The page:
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J. Clin. Med. 2019, 8(1), 55; doi:10.3390/jcm8010055

Review
History and Evolution of Yttrium-90 Radioembolization for Hepatocellular Carcinoma
1
Division of Vascular and Interventional Radiology, Laboratory for Minimally Invasive Therapeutics, Mayo Clinic, Phoenix, AZ 85054, USA
2
Department of Interventional Radiology, MD Anderson Cancer Center, Houston, TX 77054, USA
*
Author to whom correspondence should be addressed.
Received: 21 November 2018 / Accepted: 31 December 2018 / Published: 7 January 2019

Abstract

:
Hepatocellular carcinoma (HCC) is the most common form of primary liver cancer and affects millions worldwide. Due to the lack of effective systemic therapies for HCC, researchers have been investigating the use of locoregional tumor control with Yttrium-90 (Y90) radioembolization since the 1960s. Following the development of glass and resin Y90 microspheres in the early 1990s, Y90 radioembolization has been shown to be a safe and efficacious treatment for patients with HCC across Barcelona Clinic Liver Cancer (BCLC) stages. By demonstrating durable local control, good long term outcomes, and equivalent if not superior tumor responses and tolerability when compared to alternative therapies including transarterial chemoembolization (TACE) and sorafenib, Y90 radioembolization is being increasingly used in HCC treatment. More recently, investigations into variations in Y90 radioembolization technique including radiation segmentectomy and radiation lobectomy have further expanded its clinical utility. Here, we discuss the history and evolution of Y90 use in HCC. We outline key clinical trials that have established the safety and efficacy of Y90 radioembolization, and also summarize trials comparing its efficacy to existing HCC treatments. We conclude by reviewing the techniques of radiation segmentectomy and lobectomy, and by discussing dosimetry.
Keywords:
Yttrium-90; Y90; radioembolization; hepatocellular carcinoma; HCC; liver cancer

1. Introduction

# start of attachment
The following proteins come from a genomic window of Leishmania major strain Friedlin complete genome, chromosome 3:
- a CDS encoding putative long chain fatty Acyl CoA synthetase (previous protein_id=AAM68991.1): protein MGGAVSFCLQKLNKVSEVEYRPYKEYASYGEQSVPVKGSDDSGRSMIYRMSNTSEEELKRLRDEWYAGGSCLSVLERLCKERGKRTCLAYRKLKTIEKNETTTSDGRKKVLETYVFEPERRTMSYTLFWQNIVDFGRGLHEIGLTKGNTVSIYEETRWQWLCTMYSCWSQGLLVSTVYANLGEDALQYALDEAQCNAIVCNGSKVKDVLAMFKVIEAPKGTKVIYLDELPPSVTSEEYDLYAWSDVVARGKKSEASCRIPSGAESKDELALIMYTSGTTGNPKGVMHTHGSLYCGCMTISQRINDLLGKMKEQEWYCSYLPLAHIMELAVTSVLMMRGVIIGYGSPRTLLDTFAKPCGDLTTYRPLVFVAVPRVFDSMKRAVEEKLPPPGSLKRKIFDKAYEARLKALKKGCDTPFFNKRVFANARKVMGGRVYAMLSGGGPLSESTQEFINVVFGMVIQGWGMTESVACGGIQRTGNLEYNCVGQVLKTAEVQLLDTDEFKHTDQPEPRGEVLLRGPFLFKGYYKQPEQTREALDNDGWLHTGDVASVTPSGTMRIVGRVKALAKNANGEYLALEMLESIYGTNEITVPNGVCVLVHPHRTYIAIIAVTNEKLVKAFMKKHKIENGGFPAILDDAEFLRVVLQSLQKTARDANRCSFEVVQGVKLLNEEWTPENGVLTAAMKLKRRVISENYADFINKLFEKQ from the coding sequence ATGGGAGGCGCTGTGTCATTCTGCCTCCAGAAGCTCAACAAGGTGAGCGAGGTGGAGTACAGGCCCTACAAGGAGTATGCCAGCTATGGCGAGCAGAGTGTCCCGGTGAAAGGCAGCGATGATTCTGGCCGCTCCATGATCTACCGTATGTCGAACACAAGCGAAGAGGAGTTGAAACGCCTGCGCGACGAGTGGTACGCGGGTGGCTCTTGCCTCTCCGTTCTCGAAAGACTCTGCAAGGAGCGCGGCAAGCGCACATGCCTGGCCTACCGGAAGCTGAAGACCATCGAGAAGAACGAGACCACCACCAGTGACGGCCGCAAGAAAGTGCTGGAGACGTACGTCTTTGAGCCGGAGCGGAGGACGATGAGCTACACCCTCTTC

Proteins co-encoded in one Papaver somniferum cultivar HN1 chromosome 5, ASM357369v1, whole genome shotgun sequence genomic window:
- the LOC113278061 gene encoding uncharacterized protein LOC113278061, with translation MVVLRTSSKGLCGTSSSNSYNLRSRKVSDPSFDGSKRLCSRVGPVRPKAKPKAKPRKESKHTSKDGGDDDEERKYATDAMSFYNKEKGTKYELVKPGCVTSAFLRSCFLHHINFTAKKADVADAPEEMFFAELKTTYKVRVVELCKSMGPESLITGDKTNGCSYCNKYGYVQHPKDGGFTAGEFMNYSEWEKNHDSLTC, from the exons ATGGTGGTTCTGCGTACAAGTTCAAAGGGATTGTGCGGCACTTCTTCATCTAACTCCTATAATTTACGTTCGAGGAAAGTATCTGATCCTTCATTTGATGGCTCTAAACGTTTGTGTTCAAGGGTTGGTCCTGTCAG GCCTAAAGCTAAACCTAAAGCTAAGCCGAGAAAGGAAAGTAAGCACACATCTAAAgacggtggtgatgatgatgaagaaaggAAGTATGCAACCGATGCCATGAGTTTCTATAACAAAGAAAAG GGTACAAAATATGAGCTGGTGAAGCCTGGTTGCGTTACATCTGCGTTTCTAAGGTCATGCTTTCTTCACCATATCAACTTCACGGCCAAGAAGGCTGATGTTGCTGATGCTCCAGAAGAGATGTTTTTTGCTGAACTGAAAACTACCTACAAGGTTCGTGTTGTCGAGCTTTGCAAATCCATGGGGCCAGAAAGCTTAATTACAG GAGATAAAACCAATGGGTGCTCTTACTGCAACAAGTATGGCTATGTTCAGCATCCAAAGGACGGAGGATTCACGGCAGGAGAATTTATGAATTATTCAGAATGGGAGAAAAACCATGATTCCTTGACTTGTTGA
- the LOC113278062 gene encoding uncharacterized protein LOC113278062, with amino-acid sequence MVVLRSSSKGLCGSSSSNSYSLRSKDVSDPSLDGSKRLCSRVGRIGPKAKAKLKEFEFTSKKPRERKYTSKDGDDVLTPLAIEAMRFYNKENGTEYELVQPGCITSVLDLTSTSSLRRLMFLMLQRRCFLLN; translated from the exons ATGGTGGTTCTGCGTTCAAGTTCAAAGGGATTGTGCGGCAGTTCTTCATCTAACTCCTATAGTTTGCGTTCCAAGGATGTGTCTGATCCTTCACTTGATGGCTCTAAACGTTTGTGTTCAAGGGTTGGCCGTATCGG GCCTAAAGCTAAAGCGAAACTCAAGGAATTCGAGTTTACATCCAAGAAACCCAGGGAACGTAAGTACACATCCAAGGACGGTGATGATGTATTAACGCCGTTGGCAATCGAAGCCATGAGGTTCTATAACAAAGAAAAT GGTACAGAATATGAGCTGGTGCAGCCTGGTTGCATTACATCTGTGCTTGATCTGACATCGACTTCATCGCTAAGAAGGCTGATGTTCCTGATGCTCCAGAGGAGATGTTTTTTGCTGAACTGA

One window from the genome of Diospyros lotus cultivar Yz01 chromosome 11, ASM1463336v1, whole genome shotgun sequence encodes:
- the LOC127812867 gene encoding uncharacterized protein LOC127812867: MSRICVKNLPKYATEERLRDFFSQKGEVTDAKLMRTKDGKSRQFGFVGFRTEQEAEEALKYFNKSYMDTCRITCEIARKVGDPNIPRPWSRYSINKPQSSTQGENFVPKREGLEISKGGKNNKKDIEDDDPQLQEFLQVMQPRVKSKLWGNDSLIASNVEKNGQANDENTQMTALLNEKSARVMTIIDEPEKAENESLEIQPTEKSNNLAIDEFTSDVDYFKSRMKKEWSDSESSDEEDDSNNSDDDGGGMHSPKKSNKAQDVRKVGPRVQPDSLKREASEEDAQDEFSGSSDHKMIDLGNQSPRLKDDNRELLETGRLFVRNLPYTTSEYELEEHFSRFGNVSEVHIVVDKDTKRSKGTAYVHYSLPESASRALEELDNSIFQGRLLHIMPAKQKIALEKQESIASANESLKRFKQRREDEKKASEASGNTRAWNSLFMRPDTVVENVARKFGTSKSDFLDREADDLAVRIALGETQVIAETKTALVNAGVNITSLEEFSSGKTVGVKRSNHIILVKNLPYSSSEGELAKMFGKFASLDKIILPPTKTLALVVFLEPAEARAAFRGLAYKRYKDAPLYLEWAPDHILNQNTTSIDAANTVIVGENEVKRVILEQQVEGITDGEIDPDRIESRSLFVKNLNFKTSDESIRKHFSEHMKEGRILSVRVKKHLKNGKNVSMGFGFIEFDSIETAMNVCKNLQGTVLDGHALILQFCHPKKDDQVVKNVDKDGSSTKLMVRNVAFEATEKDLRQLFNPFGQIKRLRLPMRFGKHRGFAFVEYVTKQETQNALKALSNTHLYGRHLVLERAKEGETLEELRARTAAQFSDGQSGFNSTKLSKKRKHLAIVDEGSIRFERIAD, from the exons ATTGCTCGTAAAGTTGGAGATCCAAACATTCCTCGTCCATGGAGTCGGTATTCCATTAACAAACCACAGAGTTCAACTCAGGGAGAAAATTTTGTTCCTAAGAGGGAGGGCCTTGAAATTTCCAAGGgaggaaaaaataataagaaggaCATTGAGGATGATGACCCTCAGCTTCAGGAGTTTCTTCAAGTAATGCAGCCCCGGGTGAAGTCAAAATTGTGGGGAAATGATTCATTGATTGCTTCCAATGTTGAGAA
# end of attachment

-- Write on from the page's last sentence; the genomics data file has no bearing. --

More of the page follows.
Hepatocellular carcinoma (HCC) is the most common form of primary liver cancer. Every year, there are approximately 700,000 new cases and 600,000 deaths attributable to HCC worldwide [1,2,3]. According to the Barcelona Clinic Liver Cancer guidelines, patients with very early or early stage disease are eligible for curative therapies including surgical resection or liver transplant (Figure 1). However, very few patients are eligible for these curative options due to advanced disease upon presentation. For unresectable early stage (BCLC A) patients, radiofrequency ablation (RFA) is recommended. In cases where ablation may be contraindicated, stage migration allows for treatment with the next best therapy, transarterial chemoembolization (TACE). For intermediate stage (BCLC B) patients, TACE is considered the standard of care. In recent years, radioembolization with Yttrium-90 (Y90) has emerged as an alternative to TACE. Further studies into the safety and efficacy of Y90 have led to its adoption across BCLC stages, with treatment goals ranging from complete tumor control to symptom palliation. Clinical practice guidelines, however, vary with regards to their position on radioembolization use. Certain working groups have advocated for radioembolization use in patients with unresectable liver-only or liver-dominant tumors with no clinical signs of liver failure, life expectancy of greater than 3 months, and with good performance status [4]. Conversely, the more recent European Association for the Study of the Liver (EASL) guidelines strongly recommend TACE for BCLC B patients, whereas Y90 radioembolization in BCLC B and C patients is not recommended due to failure to demonstrate a survival benefit when compared to TACE or sorafenib [5]. Despite several recent trials that have failed to show survival benefits of Y90 radioembolization versus TACE or sorafenib, the technique has demonstrated durable local control and a good safety profile, and ongoing trials are seeking to elucidate its optimal patient population. Here, we examine the history and evolution of Y90 radioembolization and summarize key studies that examine its safety, early efficacy, and long-term outcomes. We also review important clinical trials comparing Y90 to existing HCC therapies including RFA, TACE, and sorafenib. We conclude by addressing the concepts of radiation segmentectomy, lobectomy and Y90 radioembolization dosimetry considerations.